02cinpic_hyde

Every movie sends a message. Some filmmakers are intentional with what they say with their work. Too many aren’t. But whether intended or not, there are ideas encoded in the stories we tell. If a writer does their job well, then they can use their film to call people to act better, or to reconsider the world they live in, or push for some other manner of positive change. But if there’s no one thinking behind the helm, then a film can end up saying something truly ugly. Here are the movies of 2012 that, whether through a simple lack of thought in the writing or spectacularly misaimed intent, sent the worst messages to audiences.

Project X

“WOO YEAH! Boozin’ it up and punchin’ neighbors and BITCHES FOR EVERYBODY”

Of course the king of the douchebros Todd Philips produced this odious chunk of tripe. A giant, oozing Akira-esque monstrosity of every antisocial, misogynistic, vaguely (ironically) homoerotic, idiotic party trope ever devised, this piece of footage should not have been found. Of course it’s getting a sequel.

God Bless America 

“Society is too mean. NOW WATCH THIS ANGRY GUY WASTE THESE CHUMPS!”

It’s so baffling that this came from Bobcat Goldthwait, who’s historically done such a great job of balancing a compassionate nature with some really dark humor (Check out Sleeping Dogs Lie and World’s Greatest Dad). This is a cruel film that calls for kindness, excoriating the lack of civility in American culture while at the same time basing most of it’s humor in having various icons of that incivility viciously gunned down by the protagonists. It’s baffling and ugly.

Ted

“Hold on to your childhood forever. Cling to it like grim death”

All throughout Ted, the eponymous Seth MacFarlane-voiced CGI teddy bear acts as a millstone around Mark Wahlberg’s neck, continually thwarting his attempts to finally become a grown-up. The bear is a symbol of Wahlberg’s immaturity, exemplified most in the recurrent “bros before hos” attitude on display. In the end, when it looks like Ted has died or whatever, Wahlberg lets him go… only for Ted to come back. And so the hard partier goes on, with Walhberg somehow suddenly able to have balance in his life. The movie is trying to have its cake and eat it, too, at the expense of any kind of thematic coherence. Coming from a writer who leans on 80’s references so hard they get smothered, this is not at all surprising, really.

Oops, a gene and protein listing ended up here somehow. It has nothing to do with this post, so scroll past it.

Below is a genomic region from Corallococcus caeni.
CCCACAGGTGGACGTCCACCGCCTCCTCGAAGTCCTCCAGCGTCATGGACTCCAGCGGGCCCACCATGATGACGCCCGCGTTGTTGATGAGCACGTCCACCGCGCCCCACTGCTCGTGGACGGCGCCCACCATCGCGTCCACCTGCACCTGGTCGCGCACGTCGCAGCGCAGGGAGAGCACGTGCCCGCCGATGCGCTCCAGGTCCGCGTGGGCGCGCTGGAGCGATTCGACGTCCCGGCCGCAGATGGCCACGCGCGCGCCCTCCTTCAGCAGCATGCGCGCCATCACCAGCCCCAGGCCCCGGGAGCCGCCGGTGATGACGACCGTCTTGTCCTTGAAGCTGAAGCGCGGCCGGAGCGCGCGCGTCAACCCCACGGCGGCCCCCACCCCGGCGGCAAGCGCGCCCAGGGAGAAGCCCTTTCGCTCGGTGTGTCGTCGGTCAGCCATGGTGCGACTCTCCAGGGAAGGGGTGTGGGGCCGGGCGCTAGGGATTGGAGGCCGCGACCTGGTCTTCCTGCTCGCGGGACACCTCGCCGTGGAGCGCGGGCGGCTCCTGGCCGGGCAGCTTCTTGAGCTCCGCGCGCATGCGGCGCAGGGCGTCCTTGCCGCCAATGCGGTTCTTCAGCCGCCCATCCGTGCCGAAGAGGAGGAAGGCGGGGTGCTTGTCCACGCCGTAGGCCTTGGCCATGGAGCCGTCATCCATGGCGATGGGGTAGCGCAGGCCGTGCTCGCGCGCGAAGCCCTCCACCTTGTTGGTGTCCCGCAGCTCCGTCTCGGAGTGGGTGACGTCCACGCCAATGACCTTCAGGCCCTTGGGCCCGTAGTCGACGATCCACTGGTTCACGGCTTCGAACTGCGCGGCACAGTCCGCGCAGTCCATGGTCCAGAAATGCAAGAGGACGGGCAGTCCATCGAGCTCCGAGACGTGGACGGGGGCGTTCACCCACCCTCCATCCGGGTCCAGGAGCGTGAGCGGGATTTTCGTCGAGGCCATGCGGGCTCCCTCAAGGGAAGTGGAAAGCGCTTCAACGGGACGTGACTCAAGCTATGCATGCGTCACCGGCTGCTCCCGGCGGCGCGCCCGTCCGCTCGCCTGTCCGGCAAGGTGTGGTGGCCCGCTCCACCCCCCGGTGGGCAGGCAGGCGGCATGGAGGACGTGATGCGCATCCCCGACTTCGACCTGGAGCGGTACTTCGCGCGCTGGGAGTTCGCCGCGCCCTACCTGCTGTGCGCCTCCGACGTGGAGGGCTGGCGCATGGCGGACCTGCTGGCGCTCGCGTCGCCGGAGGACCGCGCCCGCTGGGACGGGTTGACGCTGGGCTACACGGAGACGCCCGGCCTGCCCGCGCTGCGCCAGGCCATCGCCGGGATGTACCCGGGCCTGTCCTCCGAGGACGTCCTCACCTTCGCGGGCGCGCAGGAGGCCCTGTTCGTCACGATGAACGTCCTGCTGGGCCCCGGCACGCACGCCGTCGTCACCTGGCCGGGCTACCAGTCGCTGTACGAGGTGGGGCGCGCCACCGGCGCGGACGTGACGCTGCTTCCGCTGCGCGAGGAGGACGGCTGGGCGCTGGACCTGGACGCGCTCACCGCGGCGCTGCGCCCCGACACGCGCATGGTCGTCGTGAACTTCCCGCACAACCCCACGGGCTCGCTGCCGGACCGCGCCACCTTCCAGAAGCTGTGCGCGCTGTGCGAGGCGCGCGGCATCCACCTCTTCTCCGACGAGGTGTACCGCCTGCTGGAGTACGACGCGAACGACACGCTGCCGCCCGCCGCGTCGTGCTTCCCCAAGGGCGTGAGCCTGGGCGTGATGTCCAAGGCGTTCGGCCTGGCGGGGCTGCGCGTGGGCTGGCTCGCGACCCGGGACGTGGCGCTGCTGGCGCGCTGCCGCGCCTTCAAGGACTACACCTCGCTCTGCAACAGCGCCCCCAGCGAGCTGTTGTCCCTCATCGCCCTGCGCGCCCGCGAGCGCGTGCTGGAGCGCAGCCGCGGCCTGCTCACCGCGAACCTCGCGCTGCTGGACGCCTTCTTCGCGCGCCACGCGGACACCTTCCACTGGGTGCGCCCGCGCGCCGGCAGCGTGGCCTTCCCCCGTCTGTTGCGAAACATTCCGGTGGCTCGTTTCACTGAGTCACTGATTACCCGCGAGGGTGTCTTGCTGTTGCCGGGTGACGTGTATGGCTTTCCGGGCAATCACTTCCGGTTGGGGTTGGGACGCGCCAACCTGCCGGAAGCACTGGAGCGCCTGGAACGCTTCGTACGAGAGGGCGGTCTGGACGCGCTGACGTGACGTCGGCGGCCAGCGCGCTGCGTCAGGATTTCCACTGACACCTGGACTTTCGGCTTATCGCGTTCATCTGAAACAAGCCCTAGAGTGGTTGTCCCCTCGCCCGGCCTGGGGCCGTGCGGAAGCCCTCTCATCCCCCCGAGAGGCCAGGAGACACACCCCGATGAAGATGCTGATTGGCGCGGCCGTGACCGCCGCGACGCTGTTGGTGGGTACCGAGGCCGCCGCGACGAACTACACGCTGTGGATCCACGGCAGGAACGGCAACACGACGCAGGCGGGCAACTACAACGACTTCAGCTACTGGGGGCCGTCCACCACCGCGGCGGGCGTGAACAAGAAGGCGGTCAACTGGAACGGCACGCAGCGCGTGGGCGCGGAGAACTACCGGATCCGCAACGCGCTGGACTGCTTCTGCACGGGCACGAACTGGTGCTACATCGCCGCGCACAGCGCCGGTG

The Amazing Spider-Man

“The best promises are the kind you can’t keep.”

Ugh. UGH. One of the two lessons in this article that are so terrible that I didn’t even need to add anything to what was already said in the films themselves. Compare this to “With great power comes great responsibility.” Given the choice between two heroes who abide by those respective mantras, which would you prefer? The line is emblematic of how wrongheaded this film is, and how badly it misses what makes Spider-Man a great superhero. For reference, this is said by Peter Parker when he decides to continue to romantically pursue Gwen Stacy, breaking the promise he made to her father as he died. That scene might as well have been followed by Peter taking an unholy defecation on the man’s grave.

Frankenweenie

“Don’t worry, children – you don’t have to learn to deal with death.”

This is basically Ted‘s lesson, but for the kiddos. A really, really good thing for youngsters to learn is how to understand and cope with mortality. We do not teach our children this, however. Ours is a society that worships youth, and goes all Three Wise Monkeys when it comes to dealing with death. So it’s rather unfortunate that Frankenweenicontinues the trend. Apparently, young Victor Frankenstein will be able to continue to resurrect his dead dog in perpetuity. All because he loves little Sparky so much that his science can bring him back (seriously, the movie tells us that his playing god works because he loves his pet). Imagine how that’ll make Junior feel when their love can’t bring the parakeet back.

Atlas Shrugged: Part II

“Treat the rich better OR THEY’LL GO ON STRIKE.”

As befits everything about the work of Ayn Rand, the plot of Atlas Shrugged plays like masturbatory fodder for stoned libertarians and people who cry themselves to sleep because Mitt Romney wasn’t elected. Big mean gubmint and the worthless peons of society are oppressing the rich, so the rich all run away to a secret valley to teach those ingrate parasites a lesson. It’s no exaggeration at all to say that this movie preaches absolutely everything that is wrong with America today.

Life of Pi

“Everyone was tigers, therefore God. Or something.”

Look. It’s impossible to say that your story will “make [the listener] believe in God” and live up to it. There’s just no way. But even so, Life of Pi‘s baffling, barely-has-anything-to-do-with-the-plot-anyway homily about the nature of faith will appeal to people who think Oprah is deep, and no one else. “You have heard two stories – which do you prefer, the ugly but realistic one or the fantastical but uplifting one?” That’s a call for delusion, not a good defense of faith or proof of God. It’s all so silly.

Hyde Park on Hudson

“No promises were broken, because none were made.”

Franklin Delano Roosevelt spends this movie treating the women in his life like dirt and getting away with it scot-free. This is because none of him can stay mad at him, the scamp! So what if he treats your emotions the way a cat treats a mouse toy and breaks all his promises to you? That just goes to show that it was foolish of you to believe his promises, you silly goose! It’s not him, it’s you! He’s a Great Man, and you can’t really hold Great Men to a higher standard of behavior. After all, he had important work to focus on. What if they’d run out of hot dogs at their picnic with the King and Queen? Ugh.